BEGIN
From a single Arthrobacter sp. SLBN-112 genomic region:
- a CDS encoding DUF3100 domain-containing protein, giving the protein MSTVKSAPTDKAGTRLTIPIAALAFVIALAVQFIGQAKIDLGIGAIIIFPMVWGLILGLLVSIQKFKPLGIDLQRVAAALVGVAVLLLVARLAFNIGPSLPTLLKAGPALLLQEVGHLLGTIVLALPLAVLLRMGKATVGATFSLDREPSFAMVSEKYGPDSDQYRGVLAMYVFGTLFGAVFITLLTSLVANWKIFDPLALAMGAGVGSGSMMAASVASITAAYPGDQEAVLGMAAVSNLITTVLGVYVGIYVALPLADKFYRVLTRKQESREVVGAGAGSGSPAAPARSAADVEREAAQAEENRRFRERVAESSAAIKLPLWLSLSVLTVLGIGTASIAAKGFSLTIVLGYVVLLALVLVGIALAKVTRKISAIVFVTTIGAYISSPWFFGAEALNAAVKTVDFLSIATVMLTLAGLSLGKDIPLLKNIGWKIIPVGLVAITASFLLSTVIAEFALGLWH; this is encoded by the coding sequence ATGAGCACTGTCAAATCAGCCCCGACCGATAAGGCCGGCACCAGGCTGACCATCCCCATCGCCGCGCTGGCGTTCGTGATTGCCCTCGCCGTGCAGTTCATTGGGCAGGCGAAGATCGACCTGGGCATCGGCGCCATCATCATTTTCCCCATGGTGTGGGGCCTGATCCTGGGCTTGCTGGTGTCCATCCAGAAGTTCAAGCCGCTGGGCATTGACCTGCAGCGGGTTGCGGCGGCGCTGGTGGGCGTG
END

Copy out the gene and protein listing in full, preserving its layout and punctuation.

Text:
From a single Arthrobacter sp. SLBN-112 genomic region:
- a CDS encoding DUF3100 domain-containing protein, giving the protein MSTVKSAPTDKAGTRLTIPIAALAFVIALAVQFIGQAKIDLGIGAIIIFPMVWGLILGLLVSIQKFKPLGIDLQRVAAALVGVAVLLLVARLAFNIGPSLPTLLKAGPALLLQEVGHLLGTIVLALPLAVLLRMGKATVGATFSLDREPSFAMVSEKYGPDSDQYRGVLAMYVFGTLFGAVFITLLTSLVANWKIFDPLALAMGAGVGSGSMMAASVASITAAYPGDQEAVLGMAAVSNLITTVLGVYVGIYVALPLADKFYRVLTRKQESREVVGAGAGSGSPAAPARSAADVEREAAQAEENRRFRERVAESSAAIKLPLWLSLSVLTVLGIGTASIAAKGFSLTIVLGYVVLLALVLVGIALAKVTRKISAIVFVTTIGAYISSPWFFGAEALNAAVKTVDFLSIATVMLTLAGLSLGKDIPLLKNIGWKIIPVGLVAITASFLLSTVIAEFALGLWH; this is encoded by the coding sequence ATGAGCACTGTCAAATCAGCCCCGACCGATAAGGCCGGCACCAGGCTGACCATCCCCATCGCCGCGCTGGCGTTCGTGATTGCCCTCGCCGTGCAGTTCATTGGGCAGGCGAAGATCGACCTGGGCATCGGCGCCATCATCATTTTCCCCATGGTGTGGGGCCTGATCCTGGGCTTGCTGGTGTCCATCCAGAAGTTCAAGCCGCTGGGCATTGACCTGCAGCGGGTTGCGGCGGCGCTGGTGGGCGTG